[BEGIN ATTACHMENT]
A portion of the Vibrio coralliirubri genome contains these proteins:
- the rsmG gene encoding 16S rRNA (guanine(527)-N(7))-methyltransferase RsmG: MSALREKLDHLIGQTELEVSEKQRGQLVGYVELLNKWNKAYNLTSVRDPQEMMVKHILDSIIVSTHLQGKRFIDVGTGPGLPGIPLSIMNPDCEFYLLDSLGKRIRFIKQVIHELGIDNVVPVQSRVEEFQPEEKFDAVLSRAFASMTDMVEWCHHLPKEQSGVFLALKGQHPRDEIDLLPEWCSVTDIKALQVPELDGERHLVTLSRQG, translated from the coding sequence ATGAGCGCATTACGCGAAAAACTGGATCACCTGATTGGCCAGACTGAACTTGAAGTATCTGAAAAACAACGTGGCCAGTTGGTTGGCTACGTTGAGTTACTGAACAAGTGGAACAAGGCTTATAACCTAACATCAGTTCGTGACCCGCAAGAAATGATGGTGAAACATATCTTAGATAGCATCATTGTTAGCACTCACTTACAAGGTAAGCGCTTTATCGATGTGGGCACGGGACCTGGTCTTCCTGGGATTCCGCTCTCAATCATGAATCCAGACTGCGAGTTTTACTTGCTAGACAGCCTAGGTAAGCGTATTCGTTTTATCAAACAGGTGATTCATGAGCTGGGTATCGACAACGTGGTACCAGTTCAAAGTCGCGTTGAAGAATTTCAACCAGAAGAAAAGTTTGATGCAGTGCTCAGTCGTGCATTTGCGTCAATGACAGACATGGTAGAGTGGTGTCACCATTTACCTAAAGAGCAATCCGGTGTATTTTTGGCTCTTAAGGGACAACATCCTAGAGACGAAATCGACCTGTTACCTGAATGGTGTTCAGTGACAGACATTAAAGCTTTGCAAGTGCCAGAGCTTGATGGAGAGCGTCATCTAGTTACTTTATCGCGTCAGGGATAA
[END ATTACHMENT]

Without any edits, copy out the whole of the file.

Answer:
A portion of the Vibrio coralliirubri genome contains these proteins:
- the rsmG gene encoding 16S rRNA (guanine(527)-N(7))-methyltransferase RsmG: MSALREKLDHLIGQTELEVSEKQRGQLVGYVELLNKWNKAYNLTSVRDPQEMMVKHILDSIIVSTHLQGKRFIDVGTGPGLPGIPLSIMNPDCEFYLLDSLGKRIRFIKQVIHELGIDNVVPVQSRVEEFQPEEKFDAVLSRAFASMTDMVEWCHHLPKEQSGVFLALKGQHPRDEIDLLPEWCSVTDIKALQVPELDGERHLVTLSRQG, translated from the coding sequence ATGAGCGCATTACGCGAAAAACTGGATCACCTGATTGGCCAGACTGAACTTGAAGTATCTGAAAAACAACGTGGCCAGTTGGTTGGCTACGTTGAGTTACTGAACAAGTGGAACAAGGCTTATAACCTAACATCAGTTCGTGACCCGCAAGAAATGATGGTGAAACATATCTTAGATAGCATCATTGTTAGCACTCACTTACAAGGTAAGCGCTTTATCGATGTGGGCACGGGACCTGGTCTTCCTGGGATTCCGCTCTCAATCATGAATCCAGACTGCGAGTTTTACTTGCTAGACAGCCTAGGTAAGCGTATTCGTTTTATCAAACAGGTGATTCATGAGCTGGGTATCGACAACGTGGTACCAGTTCAAAGTCGCGTTGAAGAATTTCAACCAGAAGAAAAGTTTGATGCAGTGCTCAGTCGTGCATTTGCGTCAATGACAGACATGGTAGAGTGGTGTCACCATTTACCTAAAGAGCAATCCGGTGTATTTTTGGCTCTTAAGGGACAACATCCTAGAGACGAAATCGACCTGTTACCTGAATGGTGTTCAGTGACAGACATTAAAGCTTTGCAAGTGCCAGAGCTTGATGGAGAGCGTCATCTAGTTACTTTATCGCGTCAGGGATAA